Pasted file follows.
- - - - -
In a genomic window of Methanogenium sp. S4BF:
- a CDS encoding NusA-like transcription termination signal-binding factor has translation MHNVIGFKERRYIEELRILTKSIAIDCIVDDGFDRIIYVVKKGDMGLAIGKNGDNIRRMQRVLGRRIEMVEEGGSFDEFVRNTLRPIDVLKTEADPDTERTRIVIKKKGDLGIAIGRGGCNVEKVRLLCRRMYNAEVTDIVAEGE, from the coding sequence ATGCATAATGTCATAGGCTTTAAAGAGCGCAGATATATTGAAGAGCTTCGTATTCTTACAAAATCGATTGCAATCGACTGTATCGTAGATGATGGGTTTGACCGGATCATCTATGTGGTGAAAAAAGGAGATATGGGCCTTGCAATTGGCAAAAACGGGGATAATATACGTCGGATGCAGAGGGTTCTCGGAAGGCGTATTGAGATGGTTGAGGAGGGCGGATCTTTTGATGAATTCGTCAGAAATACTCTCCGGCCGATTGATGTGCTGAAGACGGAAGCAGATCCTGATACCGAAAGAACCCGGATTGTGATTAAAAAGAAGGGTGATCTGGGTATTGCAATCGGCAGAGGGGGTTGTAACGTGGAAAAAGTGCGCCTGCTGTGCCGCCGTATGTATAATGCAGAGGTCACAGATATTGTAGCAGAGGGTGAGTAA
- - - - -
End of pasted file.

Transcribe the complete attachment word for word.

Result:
In a genomic window of Methanogenium sp. S4BF:
- a CDS encoding NusA-like transcription termination signal-binding factor has translation MHNVIGFKERRYIEELRILTKSIAIDCIVDDGFDRIIYVVKKGDMGLAIGKNGDNIRRMQRVLGRRIEMVEEGGSFDEFVRNTLRPIDVLKTEADPDTERTRIVIKKKGDLGIAIGRGGCNVEKVRLLCRRMYNAEVTDIVAEGE, from the coding sequence ATGCATAATGTCATAGGCTTTAAAGAGCGCAGATATATTGAAGAGCTTCGTATTCTTACAAAATCGATTGCAATCGACTGTATCGTAGATGATGGGTTTGACCGGATCATCTATGTGGTGAAAAAAGGAGATATGGGCCTTGCAATTGGCAAAAACGGGGATAATATACGTCGGATGCAGAGGGTTCTCGGAAGGCGTATTGAGATGGTTGAGGAGGGCGGATCTTTTGATGAATTCGTCAGAAATACTCTCCGGCCGATTGATGTGCTGAAGACGGAAGCAGATCCTGATACCGAAAGAACCCGGATTGTGATTAAAAAGAAGGGTGATCTGGGTATTGCAATCGGCAGAGGGGGTTGTAACGTGGAAAAAGTGCGCCTGCTGTGCCGCCGTATGTATAATGCAGAGGTCACAGATATTGTAGCAGAGGGTGAGTAA